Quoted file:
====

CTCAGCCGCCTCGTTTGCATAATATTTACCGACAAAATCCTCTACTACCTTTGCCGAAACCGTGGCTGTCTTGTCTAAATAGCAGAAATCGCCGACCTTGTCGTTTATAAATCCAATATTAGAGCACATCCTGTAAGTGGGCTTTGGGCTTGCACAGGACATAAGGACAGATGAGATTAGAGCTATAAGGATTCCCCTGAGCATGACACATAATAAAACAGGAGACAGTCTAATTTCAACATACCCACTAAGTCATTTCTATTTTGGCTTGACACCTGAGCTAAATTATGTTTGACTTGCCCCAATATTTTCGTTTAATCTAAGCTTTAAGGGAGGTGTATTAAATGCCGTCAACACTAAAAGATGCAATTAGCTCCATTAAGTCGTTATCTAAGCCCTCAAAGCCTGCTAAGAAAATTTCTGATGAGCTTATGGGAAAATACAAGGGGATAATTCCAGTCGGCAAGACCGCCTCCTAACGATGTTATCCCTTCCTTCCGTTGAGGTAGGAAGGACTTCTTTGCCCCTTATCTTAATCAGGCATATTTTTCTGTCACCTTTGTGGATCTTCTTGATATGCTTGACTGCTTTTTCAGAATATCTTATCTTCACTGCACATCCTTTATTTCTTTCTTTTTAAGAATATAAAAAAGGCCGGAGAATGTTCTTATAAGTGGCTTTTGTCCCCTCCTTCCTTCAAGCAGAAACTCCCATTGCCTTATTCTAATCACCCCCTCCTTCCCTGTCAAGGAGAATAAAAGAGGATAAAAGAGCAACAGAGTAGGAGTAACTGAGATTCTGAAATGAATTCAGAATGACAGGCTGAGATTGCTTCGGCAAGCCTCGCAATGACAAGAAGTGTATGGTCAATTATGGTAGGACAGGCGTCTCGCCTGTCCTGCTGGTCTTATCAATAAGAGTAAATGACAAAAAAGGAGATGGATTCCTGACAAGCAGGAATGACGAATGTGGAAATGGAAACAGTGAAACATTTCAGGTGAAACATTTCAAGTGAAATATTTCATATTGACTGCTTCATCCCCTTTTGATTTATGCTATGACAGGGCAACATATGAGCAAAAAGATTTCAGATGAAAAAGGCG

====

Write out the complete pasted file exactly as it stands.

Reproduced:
CTCAGCCGCCTCGTTTGCATAATATTTACCGACAAAATCCTCTACTACCTTTGCCGAAACCGTGGCTGTCTTGTCTAAATAGCAGAAATCGCCGACCTTGTCGTTTATAAATCCAATATTAGAGCACATCCTGTAAGTGGGCTTTGGGCTTGCACAGGACATAAGGACAGATGAGATTAGAGCTATAAGGATTCCCCTGAGCATGACACATAATAAAACAGGAGACAGTCTAATTTCAACATACCCACTAAGTCATTTCTATTTTGGCTTGACACCTGAGCTAAATTATGTTTGACTTGCCCCAATATTTTCGTTTAATCTAAGCTTTAAGGGAGGTGTATTAAATGCCGTCAACACTAAAAGATGCAATTAGCTCCATTAAGTCGTTATCTAAGCCCTCAAAGCCTGCTAAGAAAATTTCTGATGAGCTTATGGGAAAATACAAGGGGATAATTCCAGTCGGCAAGACCGCCTCCTAACGATGTTATCCCTTCCTTCCGTTGAGGTAGGAAGGACTTCTTTGCCCCTTATCTTAATCAGGCATATTTTTCTGTCACCTTTGTGGATCTTCTTGATATGCTTGACTGCTTTTTCAGAATATCTTATCTTCACTGCACATCCTTTATTTCTTTCTTTTTAAGAATATAAAAAAGGCCGGAGAATGTTCTTATAAGTGGCTTTTGTCCCCTCCTTCCTTCAAGCAGAAACTCCCATTGCCTTATTCTAATCACCCCCTCCTTCCCTGTCAAGGAGAATAAAAGAGGATAAAAGAGCAACAGAGTAGGAGTAACTGAGATTCTGAAATGAATTCAGAATGACAGGCTGAGATTGCTTCGGCAAGCCTCGCAATGACAAGAAGTGTATGGTCAATTATGGTAGGACAGGCGTCTCGCCTGTCCTGCTGGTCTTATCAATAAGAGTAAATGACAAAAAAGGAGATGGATTCCTGACAAGCAGGAATGACGAATGTGGAAATGGAAACAGTGAAACATTTCAGGTGAAACATTTCAAGTGAAATATTTCATATTGACTGCTTCATCCCCTTTTGATTTATGCTATGACAGGGCAACATATGAGCAAAAAGATTTCAGATGAAAAAGGCG